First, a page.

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Citroën BX – Pre Show Season Maintenance

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I’ve been rather busy with the Mega Shed for the last few months, but my attention has moved as the shed reaches completion and show season restarts. During a busy year of shows in the BX previous year, getting to both the CCC National Rally and FotU had shown up some issues. So if I’m to have confidence that the BX will make it to the Citroen Car Club X-Rally, I want it to have some maintenance first.

The known maintenance list

Two recurring issues plagued me during last year’s show season. The first, overheating, was tracked down to a failed engine cooling fan which had blown a fuse to the second fan. A bodge at the festival of the unexceptional had got me back home. Finally, a more detailed analysis and some part swapping from XPO had the fans working again. The second issue was a continuous droning that had gotten worse over time.

Getting the fans working in September had resolved one maintenance issue.
Getting the fans working in September had resolved one maintenance issue.

I knew from the previous MOT advisory that the rear nearside bearing needed replacing, so I’d sourced a new old stop part. But the worst of the rumbling was definitely from the front of the car. I was sure it was in the drive shaft as the tone changed with the steering angle. So I expected that the intermediary drive shaft bearing had failed. I’ve never had this fail before, but the noise was rather more high pitched than I would expect a drive shaft bearing to be.

The extended list after making some checks

It’s pretty much time for the cars MOT, so I had intended to send the car off to my local independent specialist rather than busting a gut. However, before I got the car booked in, I wanted to ensure I had all the essential vehicle checks ticked off. A basic electrical review showed that the near side front indicators weren’t working. Wiggling some wires, I managed to quickly track down a pair of wires that had been twisted and taped together. Presumably, I’d implemented a ‘get me home’ bodge years before and forgotten about it. Cutting out the grotty wire ends and securing them with a soldering iron and heat shrink should solve the issue for now.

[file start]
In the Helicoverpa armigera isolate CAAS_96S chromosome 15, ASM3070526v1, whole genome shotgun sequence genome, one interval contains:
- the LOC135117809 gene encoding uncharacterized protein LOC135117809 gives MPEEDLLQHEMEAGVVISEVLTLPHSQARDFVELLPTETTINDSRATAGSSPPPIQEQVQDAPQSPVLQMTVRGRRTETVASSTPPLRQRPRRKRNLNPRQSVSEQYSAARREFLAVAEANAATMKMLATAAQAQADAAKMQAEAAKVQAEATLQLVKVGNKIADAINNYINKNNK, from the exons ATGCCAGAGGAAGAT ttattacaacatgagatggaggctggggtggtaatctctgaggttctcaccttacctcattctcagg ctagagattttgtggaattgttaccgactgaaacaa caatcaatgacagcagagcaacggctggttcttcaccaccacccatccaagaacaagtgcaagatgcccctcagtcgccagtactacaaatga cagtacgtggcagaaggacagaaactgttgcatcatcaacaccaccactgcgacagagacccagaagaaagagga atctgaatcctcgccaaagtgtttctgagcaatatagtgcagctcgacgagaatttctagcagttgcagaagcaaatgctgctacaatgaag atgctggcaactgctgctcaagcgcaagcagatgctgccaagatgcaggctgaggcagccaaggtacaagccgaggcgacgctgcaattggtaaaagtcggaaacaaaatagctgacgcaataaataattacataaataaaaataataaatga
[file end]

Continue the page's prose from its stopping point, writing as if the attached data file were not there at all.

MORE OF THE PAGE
Misreading coolant gauge corrected with a new temperature sensor.
Misreading coolant gauge corrected with a new temperature sensor.

During the previous summer’s electrical fan failure, I’d managed to break off the connector to the water temperature sender. While this produced some pretty comical results on the gauge, it wasn’t especially helpful. So I took a little time to fit a calibrated sensor back into the thermostat housing. It was a battle to get it out, taking a scary amount of force to get the sensor’s brass body free from the aluminium housing. Still, it was worth seeing the gauge working and the fans controlling the coolant temperature. I’m pretty convinced the radiator is underperforming. Hopefully, a coolant flush at some point should sort it out.

Original steering rack gaiter had failed in just 30 years.
Original steering rack gaiter had failed in just 30 years.

And while I was changing the coolant temperature sender, I noticed another issue that might impact the MOT. The steering rack gaiter has disintegrated. This hard plastic cover was the original one that the car left the factory with thirty years ago. It seemed fine last year and looking at old pictures, there was no damage visible. But, unfortunately, it’s now way past best!